About This Place
Crystal Lake is a city located in southeastern McHenry County in northeastern Illinois, in the Chicago suburbs. It is named after Crystal Lake, a lake located 1.6 miles (2.6 km) west-southwest of downtown. Crystal Lake is also a suburb of the city of Chicago. The population was 38,000 at the 2000 census, but as of 2009 the population is at 42,142. Crystal Lake is the largest city in McHenry County. Crystal Lake is a part of the Chicago metropolitan area.
The City of Crystal Lake traces its origin to two separate communities which were established in the 1800s. Those communities were generally known as Nunda and Crystal Lake. In 1835, Ziba S. Beardsley had come to the shores of the lake and commented that the “waters were as clear as crystal”, thereby giving the lake its name. Ziba Beardsley continued south to Naperville. In February 1836, the first white settlers, Beman and Polly Crandall and six of their ten children, came from New York State traveling to Crystal Lake in a covered wagon. Their original cabin was built in the vicinity of today's intersection of Virginia Street and Van Buren Street. Four of the Crandall children were born there. Najah Beardsley’s family was the second to settle in the area; his grandson, William Beardsley, was the first white child born on the Crystal Lake prairie, on May 7, 1837.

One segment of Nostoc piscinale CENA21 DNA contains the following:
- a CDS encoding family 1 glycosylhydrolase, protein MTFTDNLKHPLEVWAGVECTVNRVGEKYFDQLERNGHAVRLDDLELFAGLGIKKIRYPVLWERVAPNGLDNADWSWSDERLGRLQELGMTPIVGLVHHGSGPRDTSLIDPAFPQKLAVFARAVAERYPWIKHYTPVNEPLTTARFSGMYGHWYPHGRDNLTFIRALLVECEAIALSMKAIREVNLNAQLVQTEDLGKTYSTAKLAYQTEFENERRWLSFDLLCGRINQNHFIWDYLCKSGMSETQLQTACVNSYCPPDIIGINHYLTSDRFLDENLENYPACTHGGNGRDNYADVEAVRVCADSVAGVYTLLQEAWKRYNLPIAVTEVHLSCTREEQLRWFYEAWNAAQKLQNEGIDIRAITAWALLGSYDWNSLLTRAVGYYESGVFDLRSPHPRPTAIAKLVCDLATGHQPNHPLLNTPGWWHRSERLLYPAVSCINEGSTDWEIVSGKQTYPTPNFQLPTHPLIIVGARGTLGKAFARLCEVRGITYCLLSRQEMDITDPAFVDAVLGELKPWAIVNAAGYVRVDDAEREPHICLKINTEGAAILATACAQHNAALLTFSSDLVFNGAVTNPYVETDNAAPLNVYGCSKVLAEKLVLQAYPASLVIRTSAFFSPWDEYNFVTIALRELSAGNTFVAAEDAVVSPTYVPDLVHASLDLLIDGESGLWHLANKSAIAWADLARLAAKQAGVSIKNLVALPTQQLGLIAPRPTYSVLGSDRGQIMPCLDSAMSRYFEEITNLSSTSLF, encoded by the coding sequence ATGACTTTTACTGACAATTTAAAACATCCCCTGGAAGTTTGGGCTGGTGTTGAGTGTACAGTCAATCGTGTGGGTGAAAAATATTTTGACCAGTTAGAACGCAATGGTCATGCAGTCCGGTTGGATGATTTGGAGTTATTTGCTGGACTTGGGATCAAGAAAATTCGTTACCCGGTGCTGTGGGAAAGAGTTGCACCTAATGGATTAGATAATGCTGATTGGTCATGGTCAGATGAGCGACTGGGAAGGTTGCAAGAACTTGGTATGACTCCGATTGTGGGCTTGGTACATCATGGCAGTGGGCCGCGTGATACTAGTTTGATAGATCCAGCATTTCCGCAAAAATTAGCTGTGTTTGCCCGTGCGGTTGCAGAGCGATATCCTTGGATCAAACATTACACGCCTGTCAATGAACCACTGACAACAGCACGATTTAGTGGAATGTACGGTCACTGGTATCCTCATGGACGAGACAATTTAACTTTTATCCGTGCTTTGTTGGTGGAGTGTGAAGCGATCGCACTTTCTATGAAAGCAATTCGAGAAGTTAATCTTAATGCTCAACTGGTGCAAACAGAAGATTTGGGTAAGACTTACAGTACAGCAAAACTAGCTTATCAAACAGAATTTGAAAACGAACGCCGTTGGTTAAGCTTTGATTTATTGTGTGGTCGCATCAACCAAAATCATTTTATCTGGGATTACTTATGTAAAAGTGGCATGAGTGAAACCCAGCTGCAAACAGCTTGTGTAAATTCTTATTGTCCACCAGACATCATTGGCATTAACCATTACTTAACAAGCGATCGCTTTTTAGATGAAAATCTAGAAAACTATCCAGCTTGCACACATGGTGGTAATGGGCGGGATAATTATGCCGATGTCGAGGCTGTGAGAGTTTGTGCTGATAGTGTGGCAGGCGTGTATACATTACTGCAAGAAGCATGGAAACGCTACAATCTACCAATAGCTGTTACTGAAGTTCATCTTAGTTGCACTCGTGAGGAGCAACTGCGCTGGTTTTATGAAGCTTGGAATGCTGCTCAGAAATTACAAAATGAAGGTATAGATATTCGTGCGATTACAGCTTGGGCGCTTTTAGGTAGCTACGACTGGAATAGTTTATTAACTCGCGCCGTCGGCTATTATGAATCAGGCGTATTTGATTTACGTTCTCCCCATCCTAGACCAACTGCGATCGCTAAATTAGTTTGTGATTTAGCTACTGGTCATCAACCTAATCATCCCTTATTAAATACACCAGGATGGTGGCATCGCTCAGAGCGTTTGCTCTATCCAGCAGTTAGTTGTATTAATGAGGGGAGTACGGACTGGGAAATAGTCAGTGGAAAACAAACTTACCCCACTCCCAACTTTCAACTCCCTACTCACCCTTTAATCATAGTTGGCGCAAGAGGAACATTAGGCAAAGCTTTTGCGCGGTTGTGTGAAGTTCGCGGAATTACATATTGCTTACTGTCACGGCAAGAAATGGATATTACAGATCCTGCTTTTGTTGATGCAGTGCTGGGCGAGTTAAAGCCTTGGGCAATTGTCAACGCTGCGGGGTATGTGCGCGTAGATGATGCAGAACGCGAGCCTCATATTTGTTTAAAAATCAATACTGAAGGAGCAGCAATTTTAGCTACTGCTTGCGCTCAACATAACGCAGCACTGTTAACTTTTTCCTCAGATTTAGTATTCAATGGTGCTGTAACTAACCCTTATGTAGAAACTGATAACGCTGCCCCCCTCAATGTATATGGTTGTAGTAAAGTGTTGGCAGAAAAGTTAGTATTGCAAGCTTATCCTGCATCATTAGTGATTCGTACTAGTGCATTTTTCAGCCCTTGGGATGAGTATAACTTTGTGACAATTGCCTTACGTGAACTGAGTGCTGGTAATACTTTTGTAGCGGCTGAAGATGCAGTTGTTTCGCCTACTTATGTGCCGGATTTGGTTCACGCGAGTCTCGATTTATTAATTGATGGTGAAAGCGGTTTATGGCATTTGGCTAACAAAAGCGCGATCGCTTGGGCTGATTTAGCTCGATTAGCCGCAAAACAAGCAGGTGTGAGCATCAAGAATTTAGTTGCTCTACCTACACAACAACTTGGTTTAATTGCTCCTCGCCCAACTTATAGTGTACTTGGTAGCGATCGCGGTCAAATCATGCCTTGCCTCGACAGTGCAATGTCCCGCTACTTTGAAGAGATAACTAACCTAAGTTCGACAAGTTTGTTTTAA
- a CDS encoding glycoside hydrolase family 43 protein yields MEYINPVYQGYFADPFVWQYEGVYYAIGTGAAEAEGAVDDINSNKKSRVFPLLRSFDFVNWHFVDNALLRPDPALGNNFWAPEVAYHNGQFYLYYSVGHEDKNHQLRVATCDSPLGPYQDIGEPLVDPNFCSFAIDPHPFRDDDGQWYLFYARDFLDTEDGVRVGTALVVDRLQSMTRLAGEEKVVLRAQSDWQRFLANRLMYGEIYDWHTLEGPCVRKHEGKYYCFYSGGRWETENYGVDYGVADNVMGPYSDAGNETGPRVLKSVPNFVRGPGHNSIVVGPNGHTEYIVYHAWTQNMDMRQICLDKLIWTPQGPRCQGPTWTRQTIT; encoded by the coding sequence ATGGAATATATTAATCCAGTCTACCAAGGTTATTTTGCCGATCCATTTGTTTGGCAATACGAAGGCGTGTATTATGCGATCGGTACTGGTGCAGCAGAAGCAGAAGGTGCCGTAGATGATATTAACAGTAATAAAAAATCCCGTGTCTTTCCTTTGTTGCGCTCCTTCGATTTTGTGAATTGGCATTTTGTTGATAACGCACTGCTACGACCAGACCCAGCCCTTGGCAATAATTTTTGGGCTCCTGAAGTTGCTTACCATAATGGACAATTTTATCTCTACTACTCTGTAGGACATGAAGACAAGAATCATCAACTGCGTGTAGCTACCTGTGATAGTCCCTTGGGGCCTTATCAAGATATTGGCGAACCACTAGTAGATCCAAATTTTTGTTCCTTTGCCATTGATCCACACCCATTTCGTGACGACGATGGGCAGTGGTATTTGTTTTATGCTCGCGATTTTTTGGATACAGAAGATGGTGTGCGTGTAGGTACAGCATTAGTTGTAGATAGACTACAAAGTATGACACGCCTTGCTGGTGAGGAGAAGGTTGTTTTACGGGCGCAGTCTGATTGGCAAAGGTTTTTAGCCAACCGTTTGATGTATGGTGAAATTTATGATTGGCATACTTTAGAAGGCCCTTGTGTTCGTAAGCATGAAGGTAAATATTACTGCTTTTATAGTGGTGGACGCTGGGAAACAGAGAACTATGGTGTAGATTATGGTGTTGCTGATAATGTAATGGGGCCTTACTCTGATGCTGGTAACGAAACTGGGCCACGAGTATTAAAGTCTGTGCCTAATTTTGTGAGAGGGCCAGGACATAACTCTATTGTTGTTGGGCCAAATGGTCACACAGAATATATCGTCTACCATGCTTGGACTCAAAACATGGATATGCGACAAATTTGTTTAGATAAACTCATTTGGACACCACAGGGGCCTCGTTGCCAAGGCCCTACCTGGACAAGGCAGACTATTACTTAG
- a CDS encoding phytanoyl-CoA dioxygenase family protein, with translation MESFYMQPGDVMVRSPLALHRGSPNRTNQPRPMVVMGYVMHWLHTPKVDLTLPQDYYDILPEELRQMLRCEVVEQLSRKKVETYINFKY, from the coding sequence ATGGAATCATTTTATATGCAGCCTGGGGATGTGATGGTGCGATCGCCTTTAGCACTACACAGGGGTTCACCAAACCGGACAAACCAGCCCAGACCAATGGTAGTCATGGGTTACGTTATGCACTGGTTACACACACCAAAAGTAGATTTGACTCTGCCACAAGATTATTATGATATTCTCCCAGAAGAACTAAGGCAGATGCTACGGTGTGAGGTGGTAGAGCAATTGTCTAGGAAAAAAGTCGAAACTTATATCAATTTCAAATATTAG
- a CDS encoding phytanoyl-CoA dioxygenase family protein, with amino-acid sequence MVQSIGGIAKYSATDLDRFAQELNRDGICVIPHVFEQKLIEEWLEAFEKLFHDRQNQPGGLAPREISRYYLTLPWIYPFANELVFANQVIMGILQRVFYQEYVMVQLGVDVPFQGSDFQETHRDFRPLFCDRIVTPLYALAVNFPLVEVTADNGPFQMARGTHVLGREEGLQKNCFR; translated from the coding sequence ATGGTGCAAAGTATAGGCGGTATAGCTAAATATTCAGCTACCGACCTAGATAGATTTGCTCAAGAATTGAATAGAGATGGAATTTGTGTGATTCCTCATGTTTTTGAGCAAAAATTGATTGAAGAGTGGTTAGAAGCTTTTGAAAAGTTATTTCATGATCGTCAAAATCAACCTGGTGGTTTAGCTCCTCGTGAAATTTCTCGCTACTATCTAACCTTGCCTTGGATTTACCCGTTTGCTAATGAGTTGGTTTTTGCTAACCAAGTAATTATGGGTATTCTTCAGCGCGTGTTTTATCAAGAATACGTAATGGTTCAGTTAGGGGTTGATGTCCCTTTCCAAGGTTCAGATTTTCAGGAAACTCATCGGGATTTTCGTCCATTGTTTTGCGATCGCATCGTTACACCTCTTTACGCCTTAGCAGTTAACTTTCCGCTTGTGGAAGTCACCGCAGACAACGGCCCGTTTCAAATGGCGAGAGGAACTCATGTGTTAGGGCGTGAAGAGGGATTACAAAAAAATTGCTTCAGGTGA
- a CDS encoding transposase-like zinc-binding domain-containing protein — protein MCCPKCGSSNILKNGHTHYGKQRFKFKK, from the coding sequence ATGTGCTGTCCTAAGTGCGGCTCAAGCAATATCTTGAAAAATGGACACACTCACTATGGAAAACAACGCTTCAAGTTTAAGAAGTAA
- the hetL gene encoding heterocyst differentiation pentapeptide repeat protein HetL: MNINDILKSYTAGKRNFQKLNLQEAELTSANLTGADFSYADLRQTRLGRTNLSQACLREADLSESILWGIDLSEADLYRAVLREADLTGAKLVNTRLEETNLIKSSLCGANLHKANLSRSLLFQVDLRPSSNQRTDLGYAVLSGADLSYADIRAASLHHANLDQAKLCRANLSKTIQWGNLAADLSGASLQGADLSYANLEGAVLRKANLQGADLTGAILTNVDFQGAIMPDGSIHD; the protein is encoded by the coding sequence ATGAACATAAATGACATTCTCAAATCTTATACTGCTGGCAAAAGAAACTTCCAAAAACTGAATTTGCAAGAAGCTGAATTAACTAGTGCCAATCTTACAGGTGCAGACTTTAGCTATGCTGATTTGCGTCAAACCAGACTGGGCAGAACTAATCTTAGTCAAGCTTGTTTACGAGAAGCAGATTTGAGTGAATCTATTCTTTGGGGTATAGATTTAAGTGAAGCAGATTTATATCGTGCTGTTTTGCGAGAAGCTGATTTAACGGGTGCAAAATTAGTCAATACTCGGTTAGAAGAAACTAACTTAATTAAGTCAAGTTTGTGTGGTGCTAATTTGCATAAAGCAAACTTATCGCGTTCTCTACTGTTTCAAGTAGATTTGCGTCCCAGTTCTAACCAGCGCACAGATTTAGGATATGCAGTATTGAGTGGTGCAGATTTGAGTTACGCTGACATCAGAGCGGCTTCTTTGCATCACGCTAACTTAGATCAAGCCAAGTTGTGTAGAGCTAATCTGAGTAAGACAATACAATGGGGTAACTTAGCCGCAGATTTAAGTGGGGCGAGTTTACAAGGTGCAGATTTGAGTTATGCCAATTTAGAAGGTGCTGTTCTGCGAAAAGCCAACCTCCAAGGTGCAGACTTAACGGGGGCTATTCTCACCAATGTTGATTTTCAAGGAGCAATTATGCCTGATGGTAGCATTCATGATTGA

The town was first known as Crystal Ville. It was changed to Crystal Lake sometime before 1840. The area known today as downtown Crystal Lake was first called Dearborn and later, Nunda, from an area in New York where many settlers originated. The village of Dearborn was founded in the 1850s after an extension of railroads through the area. The first train station was built in 1856, although it was pre-fabricated and shipped from Chicago on a flatcar. At that time, the main business district for the village of Crystal Lake was located on Virginia Street, about one mile (1.6 km) southwest of the railroad station. The railroad served to connect both the people and industries of Crystal Lake and Dearborn to Chicago and the rest of the country. Dearborn grew quickly due to this new rail connection.